The liver plays a key role in fat metabolism, and excessive lipid accumulation in liver cells is characterised by a large spectrum
of lesions, e.g., steatosis and phospholipidosis. Steatosis is increased lipid accumulation, mainly as triglycerides, in the liver, while phospholipidosis
is a lysosomal storage disorder characterised by intracellular accumulation of phospholipids. These alterations can be induced
by several factors, including exposure to certain drugs. Drug-induced steatosis is often reversible, and prolonged exposure to certain
drugs can cause macrovacuolar steatosis, a benign hepatic lesion, that can evolve into steatohepatitis and cirrhosis in some patients.
Some drugs may acutely induce microvesicular steatosis which, despite having a good short-term prognosis, can lead to chronic lipid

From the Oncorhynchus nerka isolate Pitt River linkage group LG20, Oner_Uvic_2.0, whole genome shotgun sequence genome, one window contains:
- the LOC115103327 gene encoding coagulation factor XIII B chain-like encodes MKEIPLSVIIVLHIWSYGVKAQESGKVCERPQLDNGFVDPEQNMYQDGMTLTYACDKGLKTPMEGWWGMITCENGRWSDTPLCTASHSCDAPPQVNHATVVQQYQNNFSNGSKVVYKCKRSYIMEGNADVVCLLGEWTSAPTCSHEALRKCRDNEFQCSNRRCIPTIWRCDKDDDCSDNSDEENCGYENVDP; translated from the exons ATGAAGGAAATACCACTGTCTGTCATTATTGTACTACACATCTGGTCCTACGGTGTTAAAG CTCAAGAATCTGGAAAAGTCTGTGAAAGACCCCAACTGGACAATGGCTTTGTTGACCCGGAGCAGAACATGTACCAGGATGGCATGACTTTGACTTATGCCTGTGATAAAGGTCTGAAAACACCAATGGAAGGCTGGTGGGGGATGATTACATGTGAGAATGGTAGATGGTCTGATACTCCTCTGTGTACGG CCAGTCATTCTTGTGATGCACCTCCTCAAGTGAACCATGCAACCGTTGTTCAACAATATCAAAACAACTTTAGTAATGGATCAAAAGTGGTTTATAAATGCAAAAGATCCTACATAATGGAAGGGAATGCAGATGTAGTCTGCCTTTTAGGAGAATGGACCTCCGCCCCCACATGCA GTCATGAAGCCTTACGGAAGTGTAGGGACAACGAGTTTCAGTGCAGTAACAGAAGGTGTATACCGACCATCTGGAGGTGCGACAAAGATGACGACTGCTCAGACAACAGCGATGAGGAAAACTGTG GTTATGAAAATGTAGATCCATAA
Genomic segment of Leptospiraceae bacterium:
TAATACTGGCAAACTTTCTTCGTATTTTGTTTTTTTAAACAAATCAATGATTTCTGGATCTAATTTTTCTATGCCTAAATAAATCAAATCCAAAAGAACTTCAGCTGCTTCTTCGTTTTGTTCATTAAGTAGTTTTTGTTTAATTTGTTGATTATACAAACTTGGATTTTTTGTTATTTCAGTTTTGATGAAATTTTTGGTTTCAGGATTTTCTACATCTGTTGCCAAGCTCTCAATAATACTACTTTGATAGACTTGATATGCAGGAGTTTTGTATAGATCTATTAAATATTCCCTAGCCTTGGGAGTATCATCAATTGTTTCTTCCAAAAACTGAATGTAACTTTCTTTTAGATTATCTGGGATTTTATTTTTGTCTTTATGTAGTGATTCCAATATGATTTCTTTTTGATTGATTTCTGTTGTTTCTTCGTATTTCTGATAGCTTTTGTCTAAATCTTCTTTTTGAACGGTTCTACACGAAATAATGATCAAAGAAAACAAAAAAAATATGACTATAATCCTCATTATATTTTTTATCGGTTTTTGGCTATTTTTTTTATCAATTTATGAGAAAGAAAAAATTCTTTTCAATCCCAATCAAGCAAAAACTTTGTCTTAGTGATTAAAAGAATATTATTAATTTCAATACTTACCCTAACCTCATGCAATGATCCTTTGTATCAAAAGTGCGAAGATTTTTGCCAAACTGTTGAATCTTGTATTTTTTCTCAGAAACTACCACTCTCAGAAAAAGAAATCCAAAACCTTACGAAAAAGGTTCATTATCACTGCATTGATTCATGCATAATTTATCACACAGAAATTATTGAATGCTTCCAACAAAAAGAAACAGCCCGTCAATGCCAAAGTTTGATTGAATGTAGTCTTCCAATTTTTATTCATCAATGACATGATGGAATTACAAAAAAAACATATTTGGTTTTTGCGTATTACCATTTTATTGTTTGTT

peroxidation and to the development of steatohepatitis lesions with time. Over 50 marketed drugs have been reported to induce phospholipidosis
in different tissues, including the liver. Although drug-induced phospholipidosis is often reversible and there is no definitive evidence
for its toxicological implications, it is considered an adverse side finding by regulatory agencies. As developing new drugs is a
complex, lengthy and expensive process that aims to identify pharmacologically active, low-toxicity drug candidates among closely related
compounds, it could be advantageous to determine which drugs are able to induce lipid metabolic disorders in early developmental
stages. To this end, in vitro predictive screening assays, particularly cell-based approaches in which many drug candidates are evaluated,
have been developed to identify and rule out compounds with a strong liver steatosis and/or phospholipidosis-inducing potential.
Keywords: Steatosis, phospholipidosis, drug, cell-based assay, hepatotoxicity, Drug, Liver Steatosis, Screening, Fat Metabolism , steatohepatitis, phospholipidosis, lesions, prognosis.
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